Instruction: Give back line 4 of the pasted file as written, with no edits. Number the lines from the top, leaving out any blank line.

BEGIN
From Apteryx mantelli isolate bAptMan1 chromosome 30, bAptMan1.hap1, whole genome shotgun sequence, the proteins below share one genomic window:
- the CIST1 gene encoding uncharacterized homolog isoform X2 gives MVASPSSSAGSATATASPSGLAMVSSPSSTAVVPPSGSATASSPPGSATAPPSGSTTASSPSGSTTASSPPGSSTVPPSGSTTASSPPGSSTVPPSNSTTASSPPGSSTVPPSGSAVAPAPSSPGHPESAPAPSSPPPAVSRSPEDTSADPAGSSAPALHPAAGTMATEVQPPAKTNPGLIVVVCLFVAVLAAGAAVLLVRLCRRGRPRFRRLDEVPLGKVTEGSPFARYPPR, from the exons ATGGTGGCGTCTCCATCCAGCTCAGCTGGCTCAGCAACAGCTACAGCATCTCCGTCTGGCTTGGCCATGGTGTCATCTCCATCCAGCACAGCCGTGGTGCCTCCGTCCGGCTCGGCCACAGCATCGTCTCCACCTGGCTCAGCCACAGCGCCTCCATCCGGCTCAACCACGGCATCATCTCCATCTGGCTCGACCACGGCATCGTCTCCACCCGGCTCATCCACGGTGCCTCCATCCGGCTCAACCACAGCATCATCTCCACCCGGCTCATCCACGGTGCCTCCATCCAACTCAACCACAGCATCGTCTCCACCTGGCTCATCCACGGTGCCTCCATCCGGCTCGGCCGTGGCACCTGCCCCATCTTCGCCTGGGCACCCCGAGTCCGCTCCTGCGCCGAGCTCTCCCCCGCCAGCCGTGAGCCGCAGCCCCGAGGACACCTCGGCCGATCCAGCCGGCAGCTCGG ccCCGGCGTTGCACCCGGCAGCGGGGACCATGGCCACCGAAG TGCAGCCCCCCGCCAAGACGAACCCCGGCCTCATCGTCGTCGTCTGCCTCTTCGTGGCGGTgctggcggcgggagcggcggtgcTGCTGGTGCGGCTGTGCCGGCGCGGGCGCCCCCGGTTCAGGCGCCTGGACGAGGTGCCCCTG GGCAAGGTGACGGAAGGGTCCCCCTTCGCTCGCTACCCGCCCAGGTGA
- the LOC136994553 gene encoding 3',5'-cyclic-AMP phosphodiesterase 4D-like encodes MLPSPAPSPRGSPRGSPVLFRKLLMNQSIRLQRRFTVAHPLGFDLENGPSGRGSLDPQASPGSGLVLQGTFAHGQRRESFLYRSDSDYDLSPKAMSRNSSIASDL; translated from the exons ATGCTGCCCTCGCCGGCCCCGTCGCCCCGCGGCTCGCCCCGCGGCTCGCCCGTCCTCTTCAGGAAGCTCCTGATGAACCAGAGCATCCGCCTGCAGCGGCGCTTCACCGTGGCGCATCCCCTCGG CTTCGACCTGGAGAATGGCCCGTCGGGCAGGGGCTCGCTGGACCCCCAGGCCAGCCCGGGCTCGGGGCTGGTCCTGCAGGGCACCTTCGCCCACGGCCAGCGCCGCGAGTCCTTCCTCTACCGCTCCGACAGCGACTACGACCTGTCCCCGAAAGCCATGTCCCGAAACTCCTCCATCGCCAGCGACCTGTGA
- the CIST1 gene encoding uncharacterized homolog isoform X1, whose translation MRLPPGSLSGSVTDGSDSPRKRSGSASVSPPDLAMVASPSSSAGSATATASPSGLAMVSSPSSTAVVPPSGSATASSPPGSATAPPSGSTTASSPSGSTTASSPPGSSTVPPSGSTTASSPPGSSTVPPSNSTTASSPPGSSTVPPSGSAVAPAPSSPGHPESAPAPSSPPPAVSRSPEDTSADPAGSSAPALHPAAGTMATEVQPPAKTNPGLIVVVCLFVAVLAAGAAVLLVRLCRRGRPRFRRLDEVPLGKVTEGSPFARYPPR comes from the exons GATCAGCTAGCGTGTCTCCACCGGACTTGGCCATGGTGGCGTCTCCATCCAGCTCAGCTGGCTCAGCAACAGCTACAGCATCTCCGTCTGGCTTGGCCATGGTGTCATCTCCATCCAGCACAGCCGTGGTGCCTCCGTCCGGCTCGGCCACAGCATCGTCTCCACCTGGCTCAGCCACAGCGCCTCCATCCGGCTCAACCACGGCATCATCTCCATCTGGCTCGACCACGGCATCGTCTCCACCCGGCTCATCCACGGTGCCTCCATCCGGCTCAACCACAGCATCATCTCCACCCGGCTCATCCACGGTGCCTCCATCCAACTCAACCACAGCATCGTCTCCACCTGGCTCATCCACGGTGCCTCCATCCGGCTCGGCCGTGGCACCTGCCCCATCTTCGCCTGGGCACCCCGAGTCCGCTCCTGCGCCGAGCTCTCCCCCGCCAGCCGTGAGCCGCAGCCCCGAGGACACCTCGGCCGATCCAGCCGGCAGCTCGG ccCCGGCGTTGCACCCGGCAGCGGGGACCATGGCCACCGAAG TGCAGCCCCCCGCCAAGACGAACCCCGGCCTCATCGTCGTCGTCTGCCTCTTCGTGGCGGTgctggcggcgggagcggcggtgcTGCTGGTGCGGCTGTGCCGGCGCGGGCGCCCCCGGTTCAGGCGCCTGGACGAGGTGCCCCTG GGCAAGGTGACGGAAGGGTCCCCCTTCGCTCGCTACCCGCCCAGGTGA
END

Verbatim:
- the CIST1 gene encoding uncharacterized homolog isoform X1, whose translation MRLPPGSLSGSVTDGSDSPRKRSGSASVSPPDLAMVASPSSSAGSATATASPSGLAMVSSPSSTAVVPPSGSATASSPPGSATAPPSGSTTASSPSGSTTASSPPGSSTVPPSGSTTASSPPGSSTVPPSNSTTASSPPGSSTVPPSGSAVAPAPSSPGHPESAPAPSSPPPAVSRSPEDTSADPAGSSAPALHPAAGTMATEVQPPAKTNPGLIVVVCLFVAVLAAGAAVLLVRLCRRGRPRFRRLDEVPLGKVTEGSPFARYPPR comes from the exons GATCAGCTAGCGTGTCTCCACCGGACTTGGCCATGGTGGCGTCTCCATCCAGCTCAGCTGGCTCAGCAACAGCTACAGCATCTCCGTCTGGCTTGGCCATGGTGTCATCTCCATCCAGCACAGCCGTGGTGCCTCCGTCCGGCTCGGCCACAGCATCGTCTCCACCTGGCTCAGCCACAGCGCCTCCATCCGGCTCAACCACGGCATCATCTCCATCTGGCTCGACCACGGCATCGTCTCCACCCGGCTCATCCACGGTGCCTCCATCCGGCTCAACCACAGCATCATCTCCACCCGGCTCATCCACGGTGCCTCCATCCAACTCAACCACAGCATCGTCTCCACCTGGCTCATCCACGGTGCCTCCATCCGGCTCGGCCGTGGCACCTGCCCCATCTTCGCCTGGGCACCCCGAGTCCGCTCCTGCGCCGAGCTCTCCCCCGCCAGCCGTGAGCCGCAGCCCCGAGGACACCTCGGCCGATCCAGCCGGCAGCTCGG ccCCGGCGTTGCACCCGGCAGCGGGGACCATGGCCACCGAAG TGCAGCCCCCCGCCAAGACGAACCCCGGCCTCATCGTCGTCGTCTGCCTCTTCGTGGCGGTgctggcggcgggagcggcggtgcTGCTGGTGCGGCTGTGCCGGCGCGGGCGCCCCCGGTTCAGGCGCCTGGACGAGGTGCCCCTG GGCAAGGTGACGGAAGGGTCCCCCTTCGCTCGCTACCCGCCCAGGTGA